Common pocket money mistakes to avoid

I am often asked by parents “what are the common mistakes to avoid when giving kids pocket money?”

Based on my experience, the most difficult mistake to avoid is to let your kids use some of their pocket money to reward themselves. A lot of parents want to see their kids save all of their pocket money, but by doing this they are missing the opportunity to let their kids make a choice as to how to spend their pocket money.

My daughter’s first purchase

Our daughter wanted to buy a Care Bear with her pocket money. This lasted two weeks before her want would change. Finally (after a few more weeks) my daughter decided she wanted a set of tea cups from the local store. So with $20 in hand, we went to the store.

The tea cups were made of porcelain and looked quite dainty. We both went to check the price, but there was no price on the box of tea cups nor was there a shelf price. As we walked to the counter to buy the tea set I wasn’t sure if $20 would be enough. Would my daughter be disappointed on her first purchase?

I placed the tea set on the sales counter as my daughter looked up at the sales assistant with her $20 in hand. No price came up in the system.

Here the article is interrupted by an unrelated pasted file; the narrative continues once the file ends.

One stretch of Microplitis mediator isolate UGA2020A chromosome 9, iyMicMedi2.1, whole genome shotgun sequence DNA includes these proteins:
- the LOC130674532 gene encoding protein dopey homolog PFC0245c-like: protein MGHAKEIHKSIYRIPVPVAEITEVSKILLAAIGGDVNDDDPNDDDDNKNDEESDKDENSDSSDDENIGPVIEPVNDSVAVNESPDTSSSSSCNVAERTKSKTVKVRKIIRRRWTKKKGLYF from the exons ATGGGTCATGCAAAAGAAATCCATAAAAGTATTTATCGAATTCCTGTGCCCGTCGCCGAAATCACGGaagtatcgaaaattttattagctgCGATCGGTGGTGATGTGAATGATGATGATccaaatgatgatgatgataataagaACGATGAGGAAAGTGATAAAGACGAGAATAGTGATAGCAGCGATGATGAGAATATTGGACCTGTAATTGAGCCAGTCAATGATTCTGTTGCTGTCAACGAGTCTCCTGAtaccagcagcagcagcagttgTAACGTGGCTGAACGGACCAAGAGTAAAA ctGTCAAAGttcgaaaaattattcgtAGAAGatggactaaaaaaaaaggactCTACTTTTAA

Sales Assistant: Excuse me, what was the price displayed on the shelf?

Me: We could not see any price on the shelf. Is there no price in the system?

Sales Assistant: No there isn’t. I will need to get some help.


As she turned around, she noticed the Store Manager was helping at the counter next to her. There must have been a problem, as there was a line getting progressively longer and people were starting to get impatient.

The Sales Assistant asked the Store Manager, “Do you know the price of this item?” The Store Manager replied, “Not off the top of my head.” He looked a bit frustrated as he was trying to help with the initial problem with the counter next door.

My daughter looked up at me anxiously. Then the Store Manager smiled and said, “I’m not going to worry too much if we sell that for $4.99.” The Sales Assistant turned to my daughter with a smile and said, “It’s your lucky day. That will be $5.00 please.” My daughter looked at her “deck” of $5 notes and gave one to the sales assistant.

We walked out of the store together, both with a big smile on our faces. My daughter was smiling because she had enough money to buy her tea set. She could go home now and have a tea party. I was smiling because my daughter was learning how to manage money the fun and easy way.

Call to action:

Let your kids decide what to do with a part of their pocket money. Let them reward themselves.

The money conversation above is an extract taken from my book “Don’t Eat the Marshmallow – the fun and easy way to teach your kids about money”


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